Today's Front Pages Analysis
Don’t know about today’s primary? Look at your local newspaper
In towns you’ve never heard of and places you’ve heard of but never visited, readers of the front page have no excuse for not knowing that the Democratic primary in Pennsylvania today is a major political event in selecting the next president of the United States.
There it is, squared-off at the top of the Times Daily in Florence, Ala.: “Clinton seeks Pennsylvania win.” In California, The Bakersfield Californian has “Campaign ’08: Pennsylvania Primary Preview,” with pictures of the two candidates high on Page One, just below a tease for a story on A12 about the “Price of beer brings on tears.” The Spanish-language La Opinion in Los Angeles touts “Elecciones decisivas” with photos of the candidates at the top of the page.
In Little Rock, the Arkansas Democrat-Gazette leads with, “Hopefuls make final sweep of Keystone State,” while The Day in New London, Conn., tells its readers that “Clinton steps up the attack on Obama in Pennsylvania.” The News Journal in Wilmington, Del., squares off “Pa.’s Democratic voters take center stage.”
In Florida, The News-Press of Fort Myers reports that “Clinton reaches for Pa. win; Obama says he’ll be close,” and in neighboring Georgia the Ledger-Enquirer in Columbus says that “Clinton fights to catch Obama.” For the Northwest Herald in Crystal Lake, Ill., it’s “Clinton reaches for win,” and The Times in Munster, Ind., plays both with “Clinton reaches for primary win; Obama says he will be close.” The Kentucky Enquirer in Fort Mitchell notes that “Clinton, Obama bare their knuckles in Pa.,” the Kennebec Journal in Maine reports Obama saying “Clinton will win primary,” and the Independent Record in Helena, Mont., uses a promotion above the nameplate to tease an inside story about “Clinton, Obama fight over suburban vote in Pennsylvania.” The Telegraph in Nashua, N.H., localizes the vote in faraway Pennsylvania with the headline “Four months later, it’s N.H. version 2.0,” while our friends in McAllen, Texas, have photos of the two candidates almost as part of The Monitor nameplate with the tease, “The End? Hillary’s bid for president may be over if she loses in Pennsylvania.”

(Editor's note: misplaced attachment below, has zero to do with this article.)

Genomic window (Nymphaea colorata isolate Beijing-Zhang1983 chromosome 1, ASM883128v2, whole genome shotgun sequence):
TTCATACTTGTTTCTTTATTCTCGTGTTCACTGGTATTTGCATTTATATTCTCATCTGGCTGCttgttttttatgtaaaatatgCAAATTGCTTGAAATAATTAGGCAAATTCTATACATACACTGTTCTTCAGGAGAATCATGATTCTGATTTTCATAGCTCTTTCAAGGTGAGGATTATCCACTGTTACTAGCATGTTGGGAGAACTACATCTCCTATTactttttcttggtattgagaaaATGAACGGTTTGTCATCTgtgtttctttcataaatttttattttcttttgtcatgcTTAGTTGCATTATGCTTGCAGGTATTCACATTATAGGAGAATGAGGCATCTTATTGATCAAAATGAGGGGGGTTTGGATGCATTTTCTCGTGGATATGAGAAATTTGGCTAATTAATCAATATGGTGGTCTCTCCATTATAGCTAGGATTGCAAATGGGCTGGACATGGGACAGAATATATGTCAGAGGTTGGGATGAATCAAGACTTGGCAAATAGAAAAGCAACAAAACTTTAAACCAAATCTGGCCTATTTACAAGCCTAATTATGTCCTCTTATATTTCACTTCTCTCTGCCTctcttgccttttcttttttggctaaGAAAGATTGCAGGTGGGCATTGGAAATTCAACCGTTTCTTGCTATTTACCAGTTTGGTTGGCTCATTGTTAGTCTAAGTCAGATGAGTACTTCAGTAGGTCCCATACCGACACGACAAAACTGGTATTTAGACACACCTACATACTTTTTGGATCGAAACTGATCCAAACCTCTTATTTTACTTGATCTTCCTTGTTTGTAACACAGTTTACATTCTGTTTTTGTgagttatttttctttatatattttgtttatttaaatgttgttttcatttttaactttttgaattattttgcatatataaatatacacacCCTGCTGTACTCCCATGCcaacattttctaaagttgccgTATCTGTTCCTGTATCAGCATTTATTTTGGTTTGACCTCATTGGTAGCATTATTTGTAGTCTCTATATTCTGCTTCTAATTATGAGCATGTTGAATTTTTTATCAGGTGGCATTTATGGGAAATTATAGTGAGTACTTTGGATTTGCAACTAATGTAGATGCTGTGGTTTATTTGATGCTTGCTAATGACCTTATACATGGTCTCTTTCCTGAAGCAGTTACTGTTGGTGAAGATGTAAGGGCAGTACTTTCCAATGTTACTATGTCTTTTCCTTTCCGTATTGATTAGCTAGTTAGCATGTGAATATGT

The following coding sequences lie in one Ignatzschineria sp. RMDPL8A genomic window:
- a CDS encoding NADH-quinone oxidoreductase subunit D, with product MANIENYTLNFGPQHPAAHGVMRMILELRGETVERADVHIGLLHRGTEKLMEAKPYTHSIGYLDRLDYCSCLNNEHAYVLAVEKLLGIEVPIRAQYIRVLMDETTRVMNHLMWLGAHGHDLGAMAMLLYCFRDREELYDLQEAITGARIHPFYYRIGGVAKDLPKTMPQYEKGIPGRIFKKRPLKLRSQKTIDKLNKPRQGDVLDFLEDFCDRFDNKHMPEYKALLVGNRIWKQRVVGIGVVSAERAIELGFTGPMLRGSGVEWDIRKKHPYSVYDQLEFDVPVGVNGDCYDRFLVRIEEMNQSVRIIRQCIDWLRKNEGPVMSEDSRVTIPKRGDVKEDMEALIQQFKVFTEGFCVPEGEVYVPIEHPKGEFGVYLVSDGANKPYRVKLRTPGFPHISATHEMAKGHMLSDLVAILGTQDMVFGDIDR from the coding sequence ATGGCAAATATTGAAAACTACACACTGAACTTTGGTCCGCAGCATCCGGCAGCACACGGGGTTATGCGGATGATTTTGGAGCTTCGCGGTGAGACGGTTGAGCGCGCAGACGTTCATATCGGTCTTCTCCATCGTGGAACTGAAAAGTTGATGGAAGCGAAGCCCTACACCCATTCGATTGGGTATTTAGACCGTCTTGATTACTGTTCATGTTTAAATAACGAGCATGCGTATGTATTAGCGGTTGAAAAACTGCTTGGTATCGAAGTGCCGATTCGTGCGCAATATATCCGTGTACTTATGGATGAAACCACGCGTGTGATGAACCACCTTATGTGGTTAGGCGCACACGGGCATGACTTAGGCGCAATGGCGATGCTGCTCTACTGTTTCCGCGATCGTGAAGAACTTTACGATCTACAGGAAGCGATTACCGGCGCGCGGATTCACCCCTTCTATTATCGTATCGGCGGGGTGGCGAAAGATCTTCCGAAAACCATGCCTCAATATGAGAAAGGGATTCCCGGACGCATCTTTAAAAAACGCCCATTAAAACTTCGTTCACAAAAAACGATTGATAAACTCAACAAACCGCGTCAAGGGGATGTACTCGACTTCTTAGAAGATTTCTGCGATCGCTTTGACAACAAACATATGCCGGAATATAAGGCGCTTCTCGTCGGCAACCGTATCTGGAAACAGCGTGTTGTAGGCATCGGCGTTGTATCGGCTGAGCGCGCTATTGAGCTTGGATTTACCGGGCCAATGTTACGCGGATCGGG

In most cases when the two candidates are named, Clinton comes before Obama, so we’re going to ponder whether it’s done alphabetically, or by age, or by sex. The Daily News Journal in Murfreesboro, Tenn., goes with “Obama, Clinton tout Penn strongholds,” but we’re going to wonder about the others.
Gene Mater is a Freedom Forum media consultant.